O. Jay and Pat Tomson

O. Jay and Pat Tomson

Jay and Pat Tomson of Mason City have provided a $200,000 challenge gift commitment to support students enrolled in the growing Accelerated Ministry Program at Wartburg College and Wartburg Theological Seminary.

The Accelerated Ministry Program (AMP), a partnership between the Lutheran-affiliated college and seminary, streamlines the preparation for pastoral ministry for first-career ministerial students. It is funded by a nearly $500,000 grant from the Kern Family Foundation and more than $500,000 in scholarship gifts to date, including $375,000 from the Tomsons and more than $125,000 from other alumni and friends who have responded to the Tomson’s challenge. AMP includes three years of undergraduate education at Wartburg College. Students spend the final three years serving in a congregation while completing their master’s studies through Wartburg Seminary. Students can choose among a variety of undergraduate majors in addition to religion and can become a Lutheran minister in six years instead of eight.

“There is an ever present need for new pastors to fill the vacancies in our Lutheran parishes created by normal retirement of clergy,” said O. Jay and Pat Tomson. “As the number of individuals graduating from our affiliated seminaries has continued downward there has become an obvious need to reverse this trend. Tuition and living costs associated with seven to eight years of formal education are expenses that are very onerous for candidates for a Master of Divinity degree and most often require assuming a significant amount of related debt. It is very difficult to repay given the limited income that is earned by newly ordained pastors, even over an extended period of time. At Wartburg College, pre-seminary students have the opportunity to enter the seminary with no debt or as little debt as possible. Further, the seminary program also has resources to assist students who, upon completing their master’s program, can enter into ministry unencumbered by the level of debt normally associated with eight years of higher education.”

Since the program was initiated in 2018, the Tomsons have made lead challenge gifts each year. This challenge grant is available to students who plan to enroll in the Accelerated Ministry Program at Wartburg College in 2021. Students who receive this scholarship also will receive a scholarship from the Kern Foundation, along with other financial aid from the college with the goal of minimizing debt throughout the entire program.

“The Accelerated Ministry Program walks with young servant-leaders through intentional discernment, spiritual growth and leadership opportunities,” said Kristin Wendland, assistant professor of religion and academic adviser of AMP. “Students who are already discerning a call to rostered ministry value these offerings along with the excellent academic programs for which both schools are known. Students also appreciate that their final three years are embedded in a ministry context, giving them the opportunity to integrate their academic work with intentional ministry experience throughout their seminary program.”

The program includes one-on-one mentoring, diverse experiential learning opportunities, a well-rounded curriculum and overall discernment support. Fifteen students are currently enrolled, including three juniors who will soon transition to their seminary courses and serving a congregation.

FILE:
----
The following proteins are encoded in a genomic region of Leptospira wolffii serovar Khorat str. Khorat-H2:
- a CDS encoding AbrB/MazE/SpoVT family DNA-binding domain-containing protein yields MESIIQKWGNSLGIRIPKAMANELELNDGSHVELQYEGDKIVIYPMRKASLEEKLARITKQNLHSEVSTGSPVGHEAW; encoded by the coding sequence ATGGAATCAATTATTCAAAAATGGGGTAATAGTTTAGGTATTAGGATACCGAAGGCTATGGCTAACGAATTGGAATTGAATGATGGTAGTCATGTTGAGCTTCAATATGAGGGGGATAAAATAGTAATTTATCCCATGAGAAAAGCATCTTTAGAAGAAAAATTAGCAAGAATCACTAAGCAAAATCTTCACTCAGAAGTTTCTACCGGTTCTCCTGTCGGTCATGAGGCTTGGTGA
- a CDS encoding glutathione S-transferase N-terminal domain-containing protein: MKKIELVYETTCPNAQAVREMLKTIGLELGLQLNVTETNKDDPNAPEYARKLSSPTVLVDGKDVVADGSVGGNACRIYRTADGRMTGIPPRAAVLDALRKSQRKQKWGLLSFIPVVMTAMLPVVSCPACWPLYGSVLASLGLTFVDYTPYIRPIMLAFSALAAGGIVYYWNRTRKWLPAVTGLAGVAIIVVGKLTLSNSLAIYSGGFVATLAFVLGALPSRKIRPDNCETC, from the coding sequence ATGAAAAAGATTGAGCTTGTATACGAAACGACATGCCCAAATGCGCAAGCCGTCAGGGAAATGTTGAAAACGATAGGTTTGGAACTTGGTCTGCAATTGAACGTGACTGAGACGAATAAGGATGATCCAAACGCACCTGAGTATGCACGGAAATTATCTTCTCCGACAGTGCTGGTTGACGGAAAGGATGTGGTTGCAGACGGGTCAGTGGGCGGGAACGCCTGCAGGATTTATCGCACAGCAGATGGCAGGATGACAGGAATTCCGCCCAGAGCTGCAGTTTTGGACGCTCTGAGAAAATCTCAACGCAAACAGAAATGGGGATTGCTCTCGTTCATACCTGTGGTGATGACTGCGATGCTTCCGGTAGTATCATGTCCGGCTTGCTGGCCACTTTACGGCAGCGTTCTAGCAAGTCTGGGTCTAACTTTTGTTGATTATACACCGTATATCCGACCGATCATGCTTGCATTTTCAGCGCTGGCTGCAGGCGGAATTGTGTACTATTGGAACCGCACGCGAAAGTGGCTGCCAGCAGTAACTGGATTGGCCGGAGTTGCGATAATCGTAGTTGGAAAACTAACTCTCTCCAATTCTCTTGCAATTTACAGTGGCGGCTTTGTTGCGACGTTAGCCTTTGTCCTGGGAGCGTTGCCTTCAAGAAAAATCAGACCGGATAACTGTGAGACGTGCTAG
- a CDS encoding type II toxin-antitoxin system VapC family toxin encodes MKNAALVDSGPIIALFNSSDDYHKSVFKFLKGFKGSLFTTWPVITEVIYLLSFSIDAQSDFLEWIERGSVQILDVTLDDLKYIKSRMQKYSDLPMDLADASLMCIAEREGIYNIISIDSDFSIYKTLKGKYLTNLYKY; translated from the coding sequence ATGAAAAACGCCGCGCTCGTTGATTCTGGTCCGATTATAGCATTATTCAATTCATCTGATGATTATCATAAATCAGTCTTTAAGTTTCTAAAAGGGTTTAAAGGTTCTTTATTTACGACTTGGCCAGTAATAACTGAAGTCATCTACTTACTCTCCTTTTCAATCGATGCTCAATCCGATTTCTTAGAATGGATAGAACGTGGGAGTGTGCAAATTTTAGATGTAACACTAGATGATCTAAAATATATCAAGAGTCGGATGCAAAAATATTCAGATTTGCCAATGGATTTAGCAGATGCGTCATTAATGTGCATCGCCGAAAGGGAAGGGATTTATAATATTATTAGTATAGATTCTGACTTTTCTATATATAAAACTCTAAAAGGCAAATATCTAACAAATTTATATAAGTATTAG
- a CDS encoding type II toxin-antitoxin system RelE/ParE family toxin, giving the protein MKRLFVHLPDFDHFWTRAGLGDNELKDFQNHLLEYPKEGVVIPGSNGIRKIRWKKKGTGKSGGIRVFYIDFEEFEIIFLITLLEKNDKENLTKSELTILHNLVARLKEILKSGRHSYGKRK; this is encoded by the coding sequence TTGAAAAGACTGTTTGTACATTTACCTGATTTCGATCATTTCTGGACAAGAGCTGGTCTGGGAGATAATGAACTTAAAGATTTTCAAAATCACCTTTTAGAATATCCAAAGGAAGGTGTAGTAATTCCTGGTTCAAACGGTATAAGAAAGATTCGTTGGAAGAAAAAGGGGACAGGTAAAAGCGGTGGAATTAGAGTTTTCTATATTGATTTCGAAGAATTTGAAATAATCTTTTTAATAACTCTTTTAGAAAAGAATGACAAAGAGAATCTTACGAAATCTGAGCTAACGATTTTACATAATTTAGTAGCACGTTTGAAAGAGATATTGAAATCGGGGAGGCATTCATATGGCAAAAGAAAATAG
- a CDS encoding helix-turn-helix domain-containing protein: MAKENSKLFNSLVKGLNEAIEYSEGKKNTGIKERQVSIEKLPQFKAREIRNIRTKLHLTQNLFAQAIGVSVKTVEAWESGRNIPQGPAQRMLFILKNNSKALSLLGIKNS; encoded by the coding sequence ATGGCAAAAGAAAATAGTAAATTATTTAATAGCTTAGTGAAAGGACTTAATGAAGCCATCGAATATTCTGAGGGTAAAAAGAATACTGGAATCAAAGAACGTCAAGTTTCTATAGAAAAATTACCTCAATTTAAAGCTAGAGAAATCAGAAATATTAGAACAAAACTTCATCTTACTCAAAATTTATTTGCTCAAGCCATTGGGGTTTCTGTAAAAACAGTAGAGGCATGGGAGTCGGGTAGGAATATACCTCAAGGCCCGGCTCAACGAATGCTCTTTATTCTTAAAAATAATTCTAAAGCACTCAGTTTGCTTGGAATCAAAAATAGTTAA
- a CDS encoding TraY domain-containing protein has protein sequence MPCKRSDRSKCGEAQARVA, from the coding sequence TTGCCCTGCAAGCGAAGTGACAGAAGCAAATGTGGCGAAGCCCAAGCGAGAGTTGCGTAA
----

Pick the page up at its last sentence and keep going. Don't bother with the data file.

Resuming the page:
“I came to Wartburg because of the Accelerated Ministry Program,” said Kellie Escovy, a junior from Katy, Texas. “After I graduated from high school, I knew that my finances wouldn’t allow me to go straight to a four-year university, so I spent my first year working and taking community college classes. I felt called to some kind of ministry, but I didn’t think ordained ministry would be possible for me because I couldn’t afford eight years of school to get there. I ended up pursuing AMP because, not only does it streamline education and cut off two years of tuition costs, it has a three-year paid internship built in and provides amazing financial aid while I pursue my B.A.”

Escovy is excited to begin work in a church community next year.

“While I’ve been at Wartburg College, one of our biggest goals has been to build intentional community with one another,” said Escovy. “As I move into my internship, not only will I be bringing over some theological education from my religion classes, I will also be able to continue the practice of building Christian community. I also feel very well-equipped to transition into seminary life and classes.”

Samantha Pfab, a 2020 Wartburg College graduate, recently joined the college’s AMP team as program associate to mentor prospective and current students who are discerning their call to ministry.

“There are many unique opportunities for each student throughout the entirety of their time in the program,” said Pfab. “We help students navigate where they feel called and how they see themselves functioning as a leader in the church. Generous gifts from donors make the program possible; it is thanks to them that we are able to cultivate leaders of the church in this way.”

“This is a win-win program that hopefully will encourage more and more students to give serious consideration to enter the ministry,” said the Tomsons. “While this is still in its infancy the program is growing, shows real promise, and hopefully will become the program of choice for educating and training our future pastors. It is rewarding to witness the leadership of the presidents of our two institutions working together.”

Gifts in support of AMP scholarships can be directed to the Wartburg College Development Office via phone at 866-219-9155 or email at development@wartburg.edu. Details of the program are available at www.wartburg.edu/ministry.